The Review and Herald

1042/1902

December 26, 1899

Disease and Its Causes

Care of Children

EGW

In this age of degeneracy, children are born with enfeebled constitutions. Parents are amazed at the great mortality among infants and youth, and say, “It did not use to be so.” Children were then more healthy and vigorous, with far less care than is now bestowed upon them. Yet with all the care they now receive, they are feeble, and wither and die. As the result of wrong habits in parents, disease and imbecility have been transmitted to their offspring. RH December 26, 1899, par. 1

After their birth, they are made very much worse by careless inattention to the laws of their being. Proper management would greatly improve their physical health. But parents seldom pursue a right course toward their infant children, considering the miserable inheritance already received from them. Their wrong course toward their children results in lessening their hold of life, and prepares them for premature death. These parents have no lack of love for their children, but this love is misapplied. RH December 26, 1899, par. 2

One great error with the mother in the treatment of her infant is that she allows it an insufficient supply of fresh air, that which it ought to have to make it strong. It is a practice of many mothers to cover their infants’ heads while sleeping, and this, too, in a warm room, which is seldom ventilated as it should be. This alone is sufficient greatly to enfeeble the action of the heart and lungs, thereby affecting the whole system. While care may be needful to protect the infant from a draught of air, or from any sudden or too great change, especial care should be taken to have the child breathe a pure, invigorating atmosphere. No disagreeable odor should remain in the nursery, or about the child. Such things are more dangerous to the feeble infant than to grown persons. RH December 26, 1899, par. 3

Mothers have been in the practice of dressing their infants in reference to fashion instead of health. The infant wardrobe is generally prepared to look pretty, more for show than for convenience and comfort. Much time is spent in embroidering, and in unnecessary fancy work, to make the garments of the little stranger beautiful. The mother often performs this work at the expense of her own health and that of her offspring. When she should be enjoying pleasant exercise, she is often bent over work that severely taxes eyes and nerves. And it is often difficult to arouse the mother to her solemn obligations to cherish her own strength, for her own good as well as for the good of the child. RH December 26, 1899, par. 4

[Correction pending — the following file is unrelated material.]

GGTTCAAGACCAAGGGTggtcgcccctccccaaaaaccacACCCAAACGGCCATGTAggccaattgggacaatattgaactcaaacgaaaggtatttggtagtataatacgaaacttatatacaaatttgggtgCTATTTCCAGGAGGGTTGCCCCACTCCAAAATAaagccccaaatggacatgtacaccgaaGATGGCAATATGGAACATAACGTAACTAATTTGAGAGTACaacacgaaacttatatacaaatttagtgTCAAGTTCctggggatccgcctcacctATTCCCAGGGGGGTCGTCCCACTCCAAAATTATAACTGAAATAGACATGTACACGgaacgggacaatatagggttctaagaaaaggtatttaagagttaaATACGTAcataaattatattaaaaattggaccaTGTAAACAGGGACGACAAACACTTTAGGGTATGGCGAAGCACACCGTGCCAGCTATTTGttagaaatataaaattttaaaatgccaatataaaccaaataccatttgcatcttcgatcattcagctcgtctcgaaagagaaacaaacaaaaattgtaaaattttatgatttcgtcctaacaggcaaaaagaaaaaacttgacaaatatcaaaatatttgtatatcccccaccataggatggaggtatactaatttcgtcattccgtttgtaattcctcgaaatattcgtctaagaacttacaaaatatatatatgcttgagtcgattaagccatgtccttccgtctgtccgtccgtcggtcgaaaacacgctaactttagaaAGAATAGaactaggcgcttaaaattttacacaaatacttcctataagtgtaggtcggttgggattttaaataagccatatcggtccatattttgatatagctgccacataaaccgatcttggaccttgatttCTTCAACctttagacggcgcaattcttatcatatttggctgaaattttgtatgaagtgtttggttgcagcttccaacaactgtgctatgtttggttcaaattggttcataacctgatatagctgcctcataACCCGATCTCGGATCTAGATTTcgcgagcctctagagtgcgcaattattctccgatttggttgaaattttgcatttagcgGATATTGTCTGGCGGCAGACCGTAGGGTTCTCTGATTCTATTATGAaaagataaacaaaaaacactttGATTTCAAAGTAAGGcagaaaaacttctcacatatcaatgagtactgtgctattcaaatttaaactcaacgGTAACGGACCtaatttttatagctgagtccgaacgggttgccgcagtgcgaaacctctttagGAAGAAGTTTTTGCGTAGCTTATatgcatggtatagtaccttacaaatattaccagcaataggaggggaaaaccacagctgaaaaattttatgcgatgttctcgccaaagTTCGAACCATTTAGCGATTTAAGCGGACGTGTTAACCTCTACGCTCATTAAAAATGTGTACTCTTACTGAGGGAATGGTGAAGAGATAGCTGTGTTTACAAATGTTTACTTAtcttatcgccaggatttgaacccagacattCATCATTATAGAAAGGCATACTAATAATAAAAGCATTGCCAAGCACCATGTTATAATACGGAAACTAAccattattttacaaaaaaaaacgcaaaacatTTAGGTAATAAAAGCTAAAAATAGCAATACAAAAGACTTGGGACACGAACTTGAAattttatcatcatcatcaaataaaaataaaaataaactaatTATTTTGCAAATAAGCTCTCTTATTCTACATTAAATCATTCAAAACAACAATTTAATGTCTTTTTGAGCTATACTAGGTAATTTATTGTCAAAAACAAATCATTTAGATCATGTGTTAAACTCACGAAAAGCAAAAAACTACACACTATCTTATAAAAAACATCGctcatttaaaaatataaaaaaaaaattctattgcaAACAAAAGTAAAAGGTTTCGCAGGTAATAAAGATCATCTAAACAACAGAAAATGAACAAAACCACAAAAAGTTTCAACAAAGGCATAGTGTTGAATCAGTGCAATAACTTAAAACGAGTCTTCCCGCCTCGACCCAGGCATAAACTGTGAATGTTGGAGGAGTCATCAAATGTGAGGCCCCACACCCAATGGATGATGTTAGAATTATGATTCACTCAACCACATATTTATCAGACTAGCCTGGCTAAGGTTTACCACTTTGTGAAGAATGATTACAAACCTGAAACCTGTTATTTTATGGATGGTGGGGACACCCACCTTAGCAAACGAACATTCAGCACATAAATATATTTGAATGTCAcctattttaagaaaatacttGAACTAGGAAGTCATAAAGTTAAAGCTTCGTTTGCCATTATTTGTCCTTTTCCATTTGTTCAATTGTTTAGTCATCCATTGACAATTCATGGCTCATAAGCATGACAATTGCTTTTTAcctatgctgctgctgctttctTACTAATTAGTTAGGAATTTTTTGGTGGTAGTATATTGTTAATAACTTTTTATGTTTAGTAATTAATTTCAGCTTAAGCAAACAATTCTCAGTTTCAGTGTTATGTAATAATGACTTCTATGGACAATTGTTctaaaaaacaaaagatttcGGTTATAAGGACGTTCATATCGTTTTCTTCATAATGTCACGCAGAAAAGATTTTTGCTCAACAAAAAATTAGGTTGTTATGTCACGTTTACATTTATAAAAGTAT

Show and fashion are the demon altar upon which many American women sacrifice their children. The mother places upon the little morsel of humanity the fashionable dresses which she had spent weeks in making, which are wholly unfit for its use, if health is to be regarded of any account. The garments are made extravagantly long; and in order to keep them upon the infant, its body is girted with tight bands, or waists, which hinder the free action of the heart and lungs. Infants are also compelled to bear a needless weight because of the length of their garments; and thus clothed, they do not have free use of their muscles and limbs. RH December 26, 1899, par. 5